Hairston-whose father Jerry was a close friend of Puckett’s when he was with the White Sox-did not know about the rule, “but I’m real disappointed. I knew Kirby since I was 10, he’s a Chicago native. He was my hero.”

Baseball has a rule about altering uniforms unless an entire team does it. I’m surprised that in the 2004 post-season that MLB didn’t force all the red Sox to play with bloody socks.

Top of the 7th
BILLY-BALL-A-GRAM – 4/14/2006
Happy 40th birthday to his Cubs pitcher

Entering this season, who is the all-time home run leader after his 40th birthday?
Send your answers to

Bottom of the 7th
On this date in 1993, he became the all-time saves leader
THE SMILE/ JAR OFFENDER – Lee Smith got his 358th save, passing Jeff Reardon of the Cincinnati Reds

Since 1997, how many players have hit more than 55 in a season?
Six – Barry B*nds, Sammy Sosa (three times), Mark McGwire (twice), Ken Griffey Jr.

Top of the 8th
Over their eight games so far this season, the Mets, who are 7-1, have outscored their opponents 53-27 and trailed for just two of their 73 innings.

Top of the 9th
I told you if this week went well, I would take next week off and I wasn’t kidding. Thanks to everyone for making this a terrific week. Next week the Balls head out to Seattle to see Elizabeth and enjoy some delicious Ivar’s seafood. Since I don’t have a laptop, there will be no Billy-Ball. In the future, if you would like me to write Billy-Ball on vacation please send me a laptop and I will give it strong consideration.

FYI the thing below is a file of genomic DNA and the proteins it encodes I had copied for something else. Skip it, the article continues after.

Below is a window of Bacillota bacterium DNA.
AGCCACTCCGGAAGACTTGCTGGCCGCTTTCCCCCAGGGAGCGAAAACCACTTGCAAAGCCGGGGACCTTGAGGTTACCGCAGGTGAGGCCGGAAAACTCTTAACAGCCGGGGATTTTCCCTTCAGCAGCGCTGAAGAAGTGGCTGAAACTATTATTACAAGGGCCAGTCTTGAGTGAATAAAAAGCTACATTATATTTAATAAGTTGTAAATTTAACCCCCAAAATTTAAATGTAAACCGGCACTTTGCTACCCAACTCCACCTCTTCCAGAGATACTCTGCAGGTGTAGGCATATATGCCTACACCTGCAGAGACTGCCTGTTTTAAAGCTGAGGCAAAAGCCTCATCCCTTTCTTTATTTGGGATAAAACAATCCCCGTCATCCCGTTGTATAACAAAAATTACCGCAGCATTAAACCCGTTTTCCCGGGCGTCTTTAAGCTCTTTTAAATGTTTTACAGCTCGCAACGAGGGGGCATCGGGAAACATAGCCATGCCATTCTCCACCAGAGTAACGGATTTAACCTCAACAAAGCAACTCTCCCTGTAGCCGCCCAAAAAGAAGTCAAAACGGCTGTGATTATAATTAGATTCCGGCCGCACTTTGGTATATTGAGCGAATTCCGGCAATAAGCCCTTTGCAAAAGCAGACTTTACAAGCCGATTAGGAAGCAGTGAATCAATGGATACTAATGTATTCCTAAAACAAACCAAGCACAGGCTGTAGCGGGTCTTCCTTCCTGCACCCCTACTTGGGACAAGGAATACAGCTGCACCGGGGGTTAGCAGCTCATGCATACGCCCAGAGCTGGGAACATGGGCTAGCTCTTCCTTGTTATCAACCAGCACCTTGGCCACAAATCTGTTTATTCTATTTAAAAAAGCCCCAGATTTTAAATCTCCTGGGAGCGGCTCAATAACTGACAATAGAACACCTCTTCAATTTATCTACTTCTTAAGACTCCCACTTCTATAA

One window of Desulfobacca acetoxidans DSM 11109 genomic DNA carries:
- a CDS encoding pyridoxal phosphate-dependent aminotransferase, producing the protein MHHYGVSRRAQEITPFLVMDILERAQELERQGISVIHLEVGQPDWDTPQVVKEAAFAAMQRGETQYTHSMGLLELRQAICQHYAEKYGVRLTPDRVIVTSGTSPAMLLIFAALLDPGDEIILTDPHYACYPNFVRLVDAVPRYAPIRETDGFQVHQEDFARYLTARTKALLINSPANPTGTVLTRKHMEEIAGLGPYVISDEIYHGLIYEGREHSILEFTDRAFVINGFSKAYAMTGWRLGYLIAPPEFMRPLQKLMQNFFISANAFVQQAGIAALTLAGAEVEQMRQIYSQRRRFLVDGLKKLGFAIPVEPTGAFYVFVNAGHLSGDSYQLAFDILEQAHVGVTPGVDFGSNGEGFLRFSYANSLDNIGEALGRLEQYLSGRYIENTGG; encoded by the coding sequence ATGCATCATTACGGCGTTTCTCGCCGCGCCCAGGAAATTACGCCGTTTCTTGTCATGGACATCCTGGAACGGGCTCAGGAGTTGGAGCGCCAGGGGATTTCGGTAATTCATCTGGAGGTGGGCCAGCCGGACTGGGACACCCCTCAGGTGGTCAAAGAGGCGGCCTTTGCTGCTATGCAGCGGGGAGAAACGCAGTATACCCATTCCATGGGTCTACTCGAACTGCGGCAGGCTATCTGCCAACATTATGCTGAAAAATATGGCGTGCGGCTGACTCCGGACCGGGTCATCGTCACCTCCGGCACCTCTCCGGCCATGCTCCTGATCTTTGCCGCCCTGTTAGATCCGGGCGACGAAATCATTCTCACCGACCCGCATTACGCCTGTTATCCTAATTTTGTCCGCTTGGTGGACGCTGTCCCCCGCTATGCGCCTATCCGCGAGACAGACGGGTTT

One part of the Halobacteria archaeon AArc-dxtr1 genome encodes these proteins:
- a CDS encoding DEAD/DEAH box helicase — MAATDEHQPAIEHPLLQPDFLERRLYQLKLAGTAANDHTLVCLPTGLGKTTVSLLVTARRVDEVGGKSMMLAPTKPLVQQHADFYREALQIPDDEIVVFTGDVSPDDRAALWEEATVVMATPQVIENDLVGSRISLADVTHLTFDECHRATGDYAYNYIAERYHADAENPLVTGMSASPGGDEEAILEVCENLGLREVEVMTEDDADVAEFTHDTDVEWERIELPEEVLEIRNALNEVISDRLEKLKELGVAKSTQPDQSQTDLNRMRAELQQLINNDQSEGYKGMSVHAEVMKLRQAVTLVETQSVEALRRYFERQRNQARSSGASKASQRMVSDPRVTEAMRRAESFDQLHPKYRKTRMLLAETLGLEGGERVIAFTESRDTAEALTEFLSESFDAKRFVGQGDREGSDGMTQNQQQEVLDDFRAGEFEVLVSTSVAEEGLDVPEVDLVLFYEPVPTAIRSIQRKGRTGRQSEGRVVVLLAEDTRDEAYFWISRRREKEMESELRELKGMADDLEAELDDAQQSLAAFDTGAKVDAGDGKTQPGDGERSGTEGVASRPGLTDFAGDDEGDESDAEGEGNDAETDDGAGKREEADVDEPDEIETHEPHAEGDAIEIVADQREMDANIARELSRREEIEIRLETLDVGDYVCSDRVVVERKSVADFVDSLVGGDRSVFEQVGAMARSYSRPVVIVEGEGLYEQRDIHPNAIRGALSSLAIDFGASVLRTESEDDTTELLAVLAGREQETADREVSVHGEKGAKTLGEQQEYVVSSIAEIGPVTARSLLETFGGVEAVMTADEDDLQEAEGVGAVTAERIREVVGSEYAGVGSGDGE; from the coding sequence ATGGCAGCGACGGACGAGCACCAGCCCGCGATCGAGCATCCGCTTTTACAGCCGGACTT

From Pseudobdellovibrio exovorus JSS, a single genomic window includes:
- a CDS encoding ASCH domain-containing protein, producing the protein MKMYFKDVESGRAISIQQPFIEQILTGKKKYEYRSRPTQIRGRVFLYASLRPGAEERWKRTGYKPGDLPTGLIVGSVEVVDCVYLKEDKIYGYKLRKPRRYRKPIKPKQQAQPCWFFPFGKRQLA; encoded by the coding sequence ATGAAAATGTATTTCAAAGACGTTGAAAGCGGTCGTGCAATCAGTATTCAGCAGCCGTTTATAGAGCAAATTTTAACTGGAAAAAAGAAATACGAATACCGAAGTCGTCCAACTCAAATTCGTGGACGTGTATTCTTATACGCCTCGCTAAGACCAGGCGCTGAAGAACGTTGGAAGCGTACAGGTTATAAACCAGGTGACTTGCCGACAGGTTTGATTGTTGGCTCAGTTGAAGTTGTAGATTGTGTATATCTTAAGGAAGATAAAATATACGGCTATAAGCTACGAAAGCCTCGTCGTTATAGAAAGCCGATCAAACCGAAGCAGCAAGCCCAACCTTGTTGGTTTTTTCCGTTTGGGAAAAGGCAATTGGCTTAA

Stay well and I will try to check e-mails.

Bottom of the 9th
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Information provided in Billy-Ball has been gathered from A.P. reports,,, and numerous other e-sources. Opinions expressed in Billy-Ball are obviously solely the opinions of the author of Billy-Ball and do not reflect those of source material no matter how off the wall they may be.